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December 17, 2008

The Value of a College Degree in the Networked World

Working in San Francisco with the Red Rover programming team, so this will be quick.

Schools used to base their value on ownership of the books and the information. Now many are sharing what they know for free. As a group, schools are beginning to value sharing over hoarding.

The old frame was that schools transferred the value (knowledge) to students. This value was given currency: a degree.

Here's the key quote from Umair:

Yesterday, we build advantage on owning assets. Tomorrow, we will build advantage by sharing assets.

Selling students a degree does not fulfill the responsibility of schools. It's not enough. To prepare college students for success in the world in which they will live, schools must teach the students to share. Schools much teach students how to be public; public in the world of digital.

It's not enough to own the knowledge / degree. The value creation occurs when the knowledge is shared. We live in a time where this sharing is infinitely scalable.

And this is the focus of most digital sharing "education" I come across on campuses:

Picture 106.png

Sharing and public could be vague and this conversation can go many directions. Feel free to comment and take it there. There's lots to be said about educational ethics, citizenship, and societal change. At the moment, I'm very focused on the practical. In my little corner of the conversation, I can be very specific:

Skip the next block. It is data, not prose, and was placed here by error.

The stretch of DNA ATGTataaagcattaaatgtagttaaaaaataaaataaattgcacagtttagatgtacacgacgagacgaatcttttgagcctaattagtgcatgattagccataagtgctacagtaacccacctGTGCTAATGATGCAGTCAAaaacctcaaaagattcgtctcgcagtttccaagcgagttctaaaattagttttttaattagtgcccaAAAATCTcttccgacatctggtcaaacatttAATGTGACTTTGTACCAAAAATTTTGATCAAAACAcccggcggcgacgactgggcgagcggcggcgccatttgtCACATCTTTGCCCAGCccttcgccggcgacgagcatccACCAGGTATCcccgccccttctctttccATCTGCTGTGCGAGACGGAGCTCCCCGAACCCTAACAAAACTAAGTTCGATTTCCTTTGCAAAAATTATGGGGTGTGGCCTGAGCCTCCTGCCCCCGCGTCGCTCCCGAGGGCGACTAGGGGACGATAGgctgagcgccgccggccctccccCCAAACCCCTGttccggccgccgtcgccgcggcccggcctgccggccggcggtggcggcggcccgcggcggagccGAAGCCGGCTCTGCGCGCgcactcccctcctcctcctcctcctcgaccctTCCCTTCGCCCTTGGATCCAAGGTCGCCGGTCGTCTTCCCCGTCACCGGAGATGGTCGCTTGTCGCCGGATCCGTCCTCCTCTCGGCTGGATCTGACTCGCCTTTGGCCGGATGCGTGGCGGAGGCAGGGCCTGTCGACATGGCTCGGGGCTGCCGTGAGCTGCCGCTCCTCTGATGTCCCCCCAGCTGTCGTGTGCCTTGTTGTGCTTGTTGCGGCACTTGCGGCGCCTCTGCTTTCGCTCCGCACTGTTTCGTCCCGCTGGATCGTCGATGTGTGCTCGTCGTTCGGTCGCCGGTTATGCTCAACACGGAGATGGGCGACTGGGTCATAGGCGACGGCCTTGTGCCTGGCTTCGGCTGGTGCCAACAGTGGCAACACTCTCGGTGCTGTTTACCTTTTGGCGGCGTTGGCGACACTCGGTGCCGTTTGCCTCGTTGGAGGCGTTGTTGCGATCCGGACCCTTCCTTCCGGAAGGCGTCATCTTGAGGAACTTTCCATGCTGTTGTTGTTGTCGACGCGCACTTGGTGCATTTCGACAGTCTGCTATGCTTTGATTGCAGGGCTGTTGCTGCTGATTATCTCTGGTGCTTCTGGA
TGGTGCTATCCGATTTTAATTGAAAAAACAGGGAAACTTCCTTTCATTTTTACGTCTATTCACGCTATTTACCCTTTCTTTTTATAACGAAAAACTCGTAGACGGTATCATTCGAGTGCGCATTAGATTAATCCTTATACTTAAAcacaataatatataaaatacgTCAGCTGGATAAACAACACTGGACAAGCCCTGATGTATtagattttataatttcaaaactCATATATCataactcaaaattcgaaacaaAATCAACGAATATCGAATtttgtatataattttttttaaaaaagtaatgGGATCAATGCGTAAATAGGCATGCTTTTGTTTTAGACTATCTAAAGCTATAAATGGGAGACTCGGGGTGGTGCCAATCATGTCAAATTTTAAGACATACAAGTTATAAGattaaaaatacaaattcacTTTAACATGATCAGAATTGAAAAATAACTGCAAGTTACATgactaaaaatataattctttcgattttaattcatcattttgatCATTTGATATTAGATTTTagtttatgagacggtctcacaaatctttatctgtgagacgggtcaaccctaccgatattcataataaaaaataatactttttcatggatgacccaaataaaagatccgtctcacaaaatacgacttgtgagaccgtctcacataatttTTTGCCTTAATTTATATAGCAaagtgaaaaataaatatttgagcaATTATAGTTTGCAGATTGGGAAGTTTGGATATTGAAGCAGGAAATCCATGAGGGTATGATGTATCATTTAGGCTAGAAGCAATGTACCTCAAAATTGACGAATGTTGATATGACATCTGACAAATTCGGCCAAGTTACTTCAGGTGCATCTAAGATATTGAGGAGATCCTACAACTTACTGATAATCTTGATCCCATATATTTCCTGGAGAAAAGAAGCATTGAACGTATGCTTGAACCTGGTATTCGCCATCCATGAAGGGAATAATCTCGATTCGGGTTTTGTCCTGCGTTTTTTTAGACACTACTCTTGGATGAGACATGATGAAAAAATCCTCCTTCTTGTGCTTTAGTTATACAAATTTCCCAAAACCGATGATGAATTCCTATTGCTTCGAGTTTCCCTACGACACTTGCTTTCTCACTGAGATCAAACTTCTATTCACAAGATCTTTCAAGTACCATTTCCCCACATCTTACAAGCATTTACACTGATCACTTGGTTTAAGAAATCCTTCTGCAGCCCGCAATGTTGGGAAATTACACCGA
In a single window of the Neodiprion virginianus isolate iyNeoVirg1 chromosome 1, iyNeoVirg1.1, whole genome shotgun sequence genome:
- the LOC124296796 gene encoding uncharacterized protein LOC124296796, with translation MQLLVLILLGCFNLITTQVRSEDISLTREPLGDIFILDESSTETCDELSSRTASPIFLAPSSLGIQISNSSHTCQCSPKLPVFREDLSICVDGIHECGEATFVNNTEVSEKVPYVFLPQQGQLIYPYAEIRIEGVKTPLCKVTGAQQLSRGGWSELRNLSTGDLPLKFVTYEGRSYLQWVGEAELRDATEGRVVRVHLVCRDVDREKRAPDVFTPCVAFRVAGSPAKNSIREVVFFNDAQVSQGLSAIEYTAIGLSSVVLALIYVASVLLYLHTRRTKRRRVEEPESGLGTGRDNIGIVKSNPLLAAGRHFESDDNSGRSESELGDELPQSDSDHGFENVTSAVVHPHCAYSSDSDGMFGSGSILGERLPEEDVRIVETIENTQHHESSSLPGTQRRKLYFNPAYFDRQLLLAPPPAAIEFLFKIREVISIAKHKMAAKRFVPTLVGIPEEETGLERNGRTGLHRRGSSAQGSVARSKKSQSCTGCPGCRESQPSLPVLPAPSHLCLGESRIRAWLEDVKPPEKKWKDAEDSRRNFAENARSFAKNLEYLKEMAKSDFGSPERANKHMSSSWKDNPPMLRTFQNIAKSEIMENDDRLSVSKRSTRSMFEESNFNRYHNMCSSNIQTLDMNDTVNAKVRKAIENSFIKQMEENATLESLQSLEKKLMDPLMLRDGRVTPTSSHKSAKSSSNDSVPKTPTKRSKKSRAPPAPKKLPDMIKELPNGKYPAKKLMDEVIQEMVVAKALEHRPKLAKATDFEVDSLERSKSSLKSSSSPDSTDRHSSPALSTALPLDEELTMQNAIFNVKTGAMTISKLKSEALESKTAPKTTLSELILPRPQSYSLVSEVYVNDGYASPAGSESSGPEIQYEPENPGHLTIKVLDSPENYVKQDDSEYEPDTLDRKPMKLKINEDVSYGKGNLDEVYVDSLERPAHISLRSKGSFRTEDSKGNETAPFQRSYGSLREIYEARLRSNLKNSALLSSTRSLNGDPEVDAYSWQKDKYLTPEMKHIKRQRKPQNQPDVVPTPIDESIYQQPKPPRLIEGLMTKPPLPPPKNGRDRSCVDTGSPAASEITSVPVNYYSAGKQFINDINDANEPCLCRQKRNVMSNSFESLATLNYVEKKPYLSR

This means: don't give them e-portfolio's in a .pdf file. (It's not searchable and searchable = sharing. They cannot connect or be found with .pdfs.)

Do let them aggregate their involvement and interactions in tools they control. Teach them delicious.com, use Disqus for you campus community, use google groups and show them how to use google reader to keep track of their content.

This means: don't just teach them to be scared of drinking pictures or stalking on Facebook. Fear is not a strategy.

Do teach them to manage and grow their positive digital identity. Google is the new resume.

This means: don't restrict your students (especially your student leaders!) to closed, password protected, organizational systems.

Do teach them to blog. Encourage them to connect their public blogs at conferences and create a personal learning network of their peers.

Here's the whole post to give you some context and spark thinking:

Edge Patterns: From Owning to Sharing: "

Hertz imitates Zipcar and makes cars shareable - nice move. This is a killer example of a radical edge pattern: from ownership to sharing. Yesterday, we build advantage on owning assets. Tomorrow, we will build advantage by sharing assets.

Hertz's move is, of course, potentially disruptive in a recessionary environment, because microchunking cars offers significant efficiency gains across the value chain. But the really interesting part is this.

We talked not so long ago about bringing new DNA to Detroit. One of the questions we discussed was: how could we bring open-source principles, like sharing, to a moribund auto industry? This is a nice start.

The larget economic point is this. The pressure for sharing in a hyperconnected world is too strong to resist. It's not a fringe effect, relegated to geeks and hippies: it is one of the foundations, as we've been noting, of next-generation value creation.

And its doubly vital in a world where the fabric of value creation is breaking apart.


(Via Umair Haque.)


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